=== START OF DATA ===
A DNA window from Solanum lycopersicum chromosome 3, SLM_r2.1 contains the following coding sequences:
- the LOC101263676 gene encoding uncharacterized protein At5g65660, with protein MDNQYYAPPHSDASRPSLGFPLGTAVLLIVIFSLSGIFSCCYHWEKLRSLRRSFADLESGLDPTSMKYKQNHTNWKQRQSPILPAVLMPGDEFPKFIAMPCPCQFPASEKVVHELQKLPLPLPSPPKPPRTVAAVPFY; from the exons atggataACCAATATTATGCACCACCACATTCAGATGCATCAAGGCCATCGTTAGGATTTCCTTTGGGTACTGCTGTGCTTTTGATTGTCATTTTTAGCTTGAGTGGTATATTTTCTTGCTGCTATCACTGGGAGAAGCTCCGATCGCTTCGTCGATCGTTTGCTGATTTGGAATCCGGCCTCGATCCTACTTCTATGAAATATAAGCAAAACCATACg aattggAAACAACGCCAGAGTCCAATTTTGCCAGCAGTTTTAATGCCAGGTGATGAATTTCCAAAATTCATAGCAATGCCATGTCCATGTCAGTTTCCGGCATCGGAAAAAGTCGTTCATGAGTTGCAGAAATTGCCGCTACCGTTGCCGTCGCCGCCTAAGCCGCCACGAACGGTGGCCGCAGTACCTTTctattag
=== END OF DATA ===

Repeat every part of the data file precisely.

A DNA window from Solanum lycopersicum chromosome 3, SLM_r2.1 contains the following coding sequences:
- the LOC101263676 gene encoding uncharacterized protein At5g65660, with protein MDNQYYAPPHSDASRPSLGFPLGTAVLLIVIFSLSGIFSCCYHWEKLRSLRRSFADLESGLDPTSMKYKQNHTNWKQRQSPILPAVLMPGDEFPKFIAMPCPCQFPASEKVVHELQKLPLPLPSPPKPPRTVAAVPFY; from the exons atggataACCAATATTATGCACCACCACATTCAGATGCATCAAGGCCATCGTTAGGATTTCCTTTGGGTACTGCTGTGCTTTTGATTGTCATTTTTAGCTTGAGTGGTATATTTTCTTGCTGCTATCACTGGGAGAAGCTCCGATCGCTTCGTCGATCGTTTGCTGATTTGGAATCCGGCCTCGATCCTACTTCTATGAAATATAAGCAAAACCATACg aattggAAACAACGCCAGAGTCCAATTTTGCCAGCAGTTTTAATGCCAGGTGATGAATTTCCAAAATTCATAGCAATGCCATGTCCATGTCAGTTTCCGGCATCGGAAAAAGTCGTTCATGAGTTGCAGAAATTGCCGCTACCGTTGCCGTCGCCGCCTAAGCCGCCACGAACGGTGGCCGCAGTACCTTTctattag